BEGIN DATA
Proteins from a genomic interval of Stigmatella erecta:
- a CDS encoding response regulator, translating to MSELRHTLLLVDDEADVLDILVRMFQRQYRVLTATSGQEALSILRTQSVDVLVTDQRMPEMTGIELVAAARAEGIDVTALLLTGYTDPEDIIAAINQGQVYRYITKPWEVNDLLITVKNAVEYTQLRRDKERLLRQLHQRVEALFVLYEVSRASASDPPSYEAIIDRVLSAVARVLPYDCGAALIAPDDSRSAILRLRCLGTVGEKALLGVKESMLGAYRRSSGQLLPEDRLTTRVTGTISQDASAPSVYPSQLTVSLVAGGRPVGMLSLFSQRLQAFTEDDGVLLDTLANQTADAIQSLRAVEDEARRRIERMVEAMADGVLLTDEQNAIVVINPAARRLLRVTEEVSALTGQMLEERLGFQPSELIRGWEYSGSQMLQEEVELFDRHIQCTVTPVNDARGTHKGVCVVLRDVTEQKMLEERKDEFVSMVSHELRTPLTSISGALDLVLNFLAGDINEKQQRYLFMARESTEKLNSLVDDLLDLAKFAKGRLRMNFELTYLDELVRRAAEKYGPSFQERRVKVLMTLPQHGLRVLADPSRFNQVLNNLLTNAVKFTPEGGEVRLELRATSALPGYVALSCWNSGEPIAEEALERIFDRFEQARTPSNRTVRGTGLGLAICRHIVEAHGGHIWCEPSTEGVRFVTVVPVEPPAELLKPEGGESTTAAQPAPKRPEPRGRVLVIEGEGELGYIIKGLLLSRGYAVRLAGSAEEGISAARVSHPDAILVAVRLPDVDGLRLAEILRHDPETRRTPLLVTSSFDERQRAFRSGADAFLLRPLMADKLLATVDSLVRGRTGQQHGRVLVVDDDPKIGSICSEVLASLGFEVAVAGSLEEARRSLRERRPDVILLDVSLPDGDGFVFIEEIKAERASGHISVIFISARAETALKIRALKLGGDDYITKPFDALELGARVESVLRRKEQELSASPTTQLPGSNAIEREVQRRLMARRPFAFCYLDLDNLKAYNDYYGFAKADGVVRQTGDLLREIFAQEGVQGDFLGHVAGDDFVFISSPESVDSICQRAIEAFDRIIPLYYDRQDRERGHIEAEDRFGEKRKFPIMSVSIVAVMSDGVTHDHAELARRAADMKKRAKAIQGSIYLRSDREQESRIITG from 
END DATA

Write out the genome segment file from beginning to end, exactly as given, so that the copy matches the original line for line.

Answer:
Proteins from a genomic interval of Stigmatella erecta:
- a CDS encoding response regulator, translating to MSELRHTLLLVDDEADVLDILVRMFQRQYRVLTATSGQEALSILRTQSVDVLVTDQRMPEMTGIELVAAARAEGIDVTALLLTGYTDPEDIIAAINQGQVYRYITKPWEVNDLLITVKNAVEYTQLRRDKERLLRQLHQRVEALFVLYEVSRASASDPPSYEAIIDRVLSAVARVLPYDCGAALIAPDDSRSAILRLRCLGTVGEKALLGVKESMLGAYRRSSGQLLPEDRLTTRVTGTISQDASAPSVYPSQLTVSLVAGGRPVGMLSLFSQRLQAFTEDDGVLLDTLANQTADAIQSLRAVEDEARRRIERMVEAMADGVLLTDEQNAIVVINPAARRLLRVTEEVSALTGQMLEERLGFQPSELIRGWEYSGSQMLQEEVELFDRHIQCTVTPVNDARGTHKGVCVVLRDVTEQKMLEERKDEFVSMVSHELRTPLTSISGALDLVLNFLAGDINEKQQRYLFMARESTEKLNSLVDDLLDLAKFAKGRLRMNFELTYLDELVRRAAEKYGPSFQERRVKVLMTLPQHGLRVLADPSRFNQVLNNLLTNAVKFTPEGGEVRLELRATSALPGYVALSCWNSGEPIAEEALERIFDRFEQARTPSNRTVRGTGLGLAICRHIVEAHGGHIWCEPSTEGVRFVTVVPVEPPAELLKPEGGESTTAAQPAPKRPEPRGRVLVIEGEGELGYIIKGLLLSRGYAVRLAGSAEEGISAARVSHPDAILVAVRLPDVDGLRLAEILRHDPETRRTPLLVTSSFDERQRAFRSGADAFLLRPLMADKLLATVDSLVRGRTGQQHGRVLVVDDDPKIGSICSEVLASLGFEVAVAGSLEEARRSLRERRPDVILLDVSLPDGDGFVFIEEIKAERASGHISVIFISARAETALKIRALKLGGDDYITKPFDALELGARVESVLRRKEQELSASPTTQLPGSNAIEREVQRRLMARRPFAFCYLDLDNLKAYNDYYGFAKADGVVRQTGDLLREIFAQEGVQGDFLGHVAGDDFVFISSPESVDSICQRAIEAFDRIIPLYYDRQDRERGHIEAEDRFGEKRKFPIMSVSIVAVMSDGVTHDHAELARRAADMKKRAKAIQGSIYLRSDREQESRIITG from 